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Fruit and vegetables contain many vitamins and minerals essential for good health, as well as phytochemicals (substances made by the plants such as polyphenols) that may have health benefits. They are also generally low in fat and high in fibre. Many studies have shown that people who consume diets high in fruit and vegetables have a lower risk of heart disease, stroke, diabetes and some forms of cancer.
We should all be aiming for at least 5 portions of fruit and vegetables each day. This includes fresh, frozen, dried and canned fruit and vegetables, as well as smoothies and 100% fruit juices. One portion is generally 80g, for example:
- a medium piece of fruit such as an apple, orange or banana,
- half a large grapefruit,
- a slice of melon
- 2 satsumas.
For dried fruit, a portion is 30g, for example 3 dried apricots or 1 tablespoon of raisins.
A glass of 150mls of fruit juice counts as a maximum of one portion per day. For more information on what counts click here. Choose as wide a variety as possible and if you are opting for fresh produce go for those in season as they are often cheaper and may be more sustainable.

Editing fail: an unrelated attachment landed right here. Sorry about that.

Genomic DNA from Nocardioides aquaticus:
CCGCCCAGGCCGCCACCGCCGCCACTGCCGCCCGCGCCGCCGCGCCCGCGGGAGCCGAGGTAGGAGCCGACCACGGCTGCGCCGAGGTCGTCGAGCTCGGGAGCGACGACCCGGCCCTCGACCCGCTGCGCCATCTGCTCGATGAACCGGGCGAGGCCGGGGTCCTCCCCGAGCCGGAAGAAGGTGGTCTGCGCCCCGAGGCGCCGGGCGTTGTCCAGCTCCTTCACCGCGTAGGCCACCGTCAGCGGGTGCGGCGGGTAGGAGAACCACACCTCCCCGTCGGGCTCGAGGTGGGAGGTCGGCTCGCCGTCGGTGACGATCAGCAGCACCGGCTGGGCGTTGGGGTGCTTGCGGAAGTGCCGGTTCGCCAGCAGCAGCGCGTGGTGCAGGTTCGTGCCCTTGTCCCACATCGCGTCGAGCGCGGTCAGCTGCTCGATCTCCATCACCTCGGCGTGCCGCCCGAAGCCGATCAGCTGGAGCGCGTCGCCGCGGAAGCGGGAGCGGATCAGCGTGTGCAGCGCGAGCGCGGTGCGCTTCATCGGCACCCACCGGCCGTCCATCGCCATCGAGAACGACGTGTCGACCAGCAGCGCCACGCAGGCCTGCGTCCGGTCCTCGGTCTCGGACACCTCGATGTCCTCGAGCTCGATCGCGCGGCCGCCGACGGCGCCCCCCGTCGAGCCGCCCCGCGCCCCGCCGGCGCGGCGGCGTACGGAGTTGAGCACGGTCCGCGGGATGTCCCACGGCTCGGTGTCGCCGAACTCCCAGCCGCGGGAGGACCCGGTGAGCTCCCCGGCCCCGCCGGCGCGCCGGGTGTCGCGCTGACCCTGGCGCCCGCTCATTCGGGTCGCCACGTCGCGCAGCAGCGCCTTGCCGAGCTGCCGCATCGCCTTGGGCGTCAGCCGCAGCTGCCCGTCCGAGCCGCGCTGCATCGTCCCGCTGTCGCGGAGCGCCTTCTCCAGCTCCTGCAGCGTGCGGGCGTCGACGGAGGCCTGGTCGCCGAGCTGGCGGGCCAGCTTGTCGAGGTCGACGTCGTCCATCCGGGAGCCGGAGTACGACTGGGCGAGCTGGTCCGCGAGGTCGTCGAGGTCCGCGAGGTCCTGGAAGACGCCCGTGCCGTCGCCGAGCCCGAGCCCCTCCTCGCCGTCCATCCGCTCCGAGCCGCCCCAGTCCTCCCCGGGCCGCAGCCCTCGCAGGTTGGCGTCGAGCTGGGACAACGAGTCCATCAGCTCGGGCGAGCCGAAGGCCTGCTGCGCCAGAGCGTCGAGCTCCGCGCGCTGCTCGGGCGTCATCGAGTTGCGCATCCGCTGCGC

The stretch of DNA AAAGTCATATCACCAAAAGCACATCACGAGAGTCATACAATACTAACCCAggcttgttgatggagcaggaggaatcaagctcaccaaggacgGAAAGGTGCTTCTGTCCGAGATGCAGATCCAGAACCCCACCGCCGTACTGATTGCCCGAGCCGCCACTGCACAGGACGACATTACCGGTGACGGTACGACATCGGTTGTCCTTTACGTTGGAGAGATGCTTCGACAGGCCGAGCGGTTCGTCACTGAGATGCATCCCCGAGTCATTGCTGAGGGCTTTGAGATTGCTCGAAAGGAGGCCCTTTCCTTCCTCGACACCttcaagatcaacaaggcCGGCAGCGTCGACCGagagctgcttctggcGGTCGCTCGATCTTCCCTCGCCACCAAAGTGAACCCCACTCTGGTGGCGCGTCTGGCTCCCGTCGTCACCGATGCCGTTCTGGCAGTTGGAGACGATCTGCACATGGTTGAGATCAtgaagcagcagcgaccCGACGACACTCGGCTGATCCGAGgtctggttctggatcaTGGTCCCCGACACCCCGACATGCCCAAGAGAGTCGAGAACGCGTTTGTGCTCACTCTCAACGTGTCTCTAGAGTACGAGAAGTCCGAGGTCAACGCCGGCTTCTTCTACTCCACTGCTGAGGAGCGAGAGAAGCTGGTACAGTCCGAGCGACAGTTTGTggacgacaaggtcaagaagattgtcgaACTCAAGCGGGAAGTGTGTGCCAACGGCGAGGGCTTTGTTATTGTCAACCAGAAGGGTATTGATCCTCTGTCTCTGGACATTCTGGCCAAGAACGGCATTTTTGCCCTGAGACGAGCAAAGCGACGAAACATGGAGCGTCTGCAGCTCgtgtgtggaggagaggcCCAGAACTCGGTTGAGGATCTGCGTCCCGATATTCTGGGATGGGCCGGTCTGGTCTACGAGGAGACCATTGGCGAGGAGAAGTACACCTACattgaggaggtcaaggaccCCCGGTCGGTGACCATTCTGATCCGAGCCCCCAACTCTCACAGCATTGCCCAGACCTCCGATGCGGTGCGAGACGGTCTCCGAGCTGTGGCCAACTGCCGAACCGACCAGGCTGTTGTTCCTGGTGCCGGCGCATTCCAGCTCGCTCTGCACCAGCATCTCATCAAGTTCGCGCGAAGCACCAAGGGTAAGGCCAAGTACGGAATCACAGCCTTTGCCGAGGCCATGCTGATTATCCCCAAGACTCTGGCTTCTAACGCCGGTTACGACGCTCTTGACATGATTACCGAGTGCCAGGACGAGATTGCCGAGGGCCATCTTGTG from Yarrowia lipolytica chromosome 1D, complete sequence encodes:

- 2 broccoli spears
- 4 heaped tablespoons of kale, spinach, spring greens or green beans
- 3 heaped tablespoons of carrots, peas or sweetcorn,
- 8 cauliflower florets.
- 3 sticks of celery
- 5cm piece of cucumber
- 1 medium tomato or 7 cherry tomatoes.
Beans and pulses, such as kidney beans, chickpeas, lentils and baked beans, can also count towards your 5-A-Day target (a portion is 80g), although like fruit juices they are generally recommended to only count as one portion a day, even if more is consumed.